What’s the attraction of wild camping?
I really do like to do a bit of wild camping, but why? What is the attraction?
I haven’t really done a lot of wild camping. Most of mine has been done when I have been walking National footpaths. A few times it has been with friends spending a couple of days in North Wales, or The Lake District.
The air feels alive
Maybe I like to camp wild because I like to be close to that which is natural and alive. So much of my time is spent indoors or in a vehicle which is ok but I like the fresh air of the outdoors. Lying in my sleeping bag at night I can feel the life of the countryside around me, the wind moving through the trees or the grass, or the sound of an animal rustling through the undergrowth. The barking of a deer or the call of a night owl. To lie there and listen to these sounds is all relaxing and calming, it makes my world bigger, and the air feels alive.
Of course you can’t beat the experience of being part of a beautiful sunset or a fresh morning. The colours and shades, the very atmosphere embraces you and takes you in, all sharing their wonder with you. When you wild camp there is the freedom to camp almost anywhere and be a part of these experiences, especially in parts of the country which are not so easily accessible by road.
Wild camping legally speaking
Legally speaking the only place you can wild camp in England is Dartmoor, anywhere else you are trespassing. I am told that most farmers and landowners don’t mind people wild camping so long as we don’t cause any damage or leave any litter. Whether this is true I don’t know, I have never had any confrontation with a landowner but my biggest apprehension is that I have just set up my tent for the night then over the brow of a hill comes a figure with a grumpy face.That is why it is best to set up late and leave early, and try to find a discreet or hidden spot.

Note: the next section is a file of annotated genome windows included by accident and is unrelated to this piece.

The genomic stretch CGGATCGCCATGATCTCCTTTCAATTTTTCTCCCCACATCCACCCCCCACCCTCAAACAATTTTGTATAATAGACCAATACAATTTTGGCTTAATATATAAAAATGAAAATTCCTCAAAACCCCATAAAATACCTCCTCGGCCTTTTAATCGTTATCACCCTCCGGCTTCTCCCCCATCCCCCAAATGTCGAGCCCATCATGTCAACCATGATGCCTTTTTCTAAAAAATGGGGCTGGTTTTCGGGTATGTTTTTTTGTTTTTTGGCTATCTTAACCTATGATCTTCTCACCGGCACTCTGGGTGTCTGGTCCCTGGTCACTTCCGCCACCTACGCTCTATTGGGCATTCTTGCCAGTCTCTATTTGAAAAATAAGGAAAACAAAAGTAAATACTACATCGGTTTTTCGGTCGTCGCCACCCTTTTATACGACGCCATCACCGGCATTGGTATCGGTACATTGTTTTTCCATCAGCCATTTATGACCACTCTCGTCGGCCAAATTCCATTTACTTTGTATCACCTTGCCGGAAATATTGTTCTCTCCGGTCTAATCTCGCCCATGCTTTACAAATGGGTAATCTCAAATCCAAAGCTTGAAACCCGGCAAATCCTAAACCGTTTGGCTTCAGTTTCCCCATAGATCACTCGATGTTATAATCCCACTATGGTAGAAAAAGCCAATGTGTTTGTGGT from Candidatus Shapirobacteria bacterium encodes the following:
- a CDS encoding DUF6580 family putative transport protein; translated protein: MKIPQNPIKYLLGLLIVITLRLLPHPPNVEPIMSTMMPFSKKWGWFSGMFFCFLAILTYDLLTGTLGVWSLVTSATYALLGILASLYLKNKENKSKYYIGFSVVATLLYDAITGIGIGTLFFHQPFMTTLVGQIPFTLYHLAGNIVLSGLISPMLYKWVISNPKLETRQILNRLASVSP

Wild Camping Kit
Recently I used a Snugpak Ionospher tent. It is a 1 man tent which is low and coloured dark green so it is ideal for stealth camping in the wild.
I have never used a bivvy bag, I have spent single nights with just a sleeping bag, I have slept under a tarp set against the side of a minibus, but my personal preference is a tent. Especially if it is going to rain in the night, getting up damp in the morning is not a pleasant experience, it’s easier to deal with a wet tent than a wet bivvy bag or sleeping bag. Of course a tent is slightly heavier but I think that little extra weight is worth it.
It appeals to me the feeling of being self-sufficient having all I need on my back including my home (maybe I should have been a snail!) and the joy of wild camping is that you can set up home whenever and nearly wherever you want. Finding a suitable spot may take a little while but if you are B&B’ing it when on the trail you have got to keep going until you reach that B&B.
Weight is an issue
As I said weight might be an issue, some folk endeavour to get as light a pack as possible using a tarp and bivvy bag, I think I would like to try that some day. I have used 1 man tents when backpacking that have been around 1kg, and that’s been ok for me, whenever I have used a two-man tent there has been two of us so we have split the load.
The term ‘wild camping’ sounds a bit dramatic and some American backpackers may take issue with the term in this country. The wildest situation I have camped in is in the middle of the Cheviot hills on the Pennine way, we didn’t see a significant building or any other person for two days, it was great. But most of the time you are not that far away from civilisation in England or Wales. Maybe ‘wild’ refers to the lack of comforts, but then again with a good sleeping bag and sleeping mat who’s not comfortable ?
So maybe the term ‘wild camping’ refers more to a state of heart.
A good site for info v-g Backpacking in Britain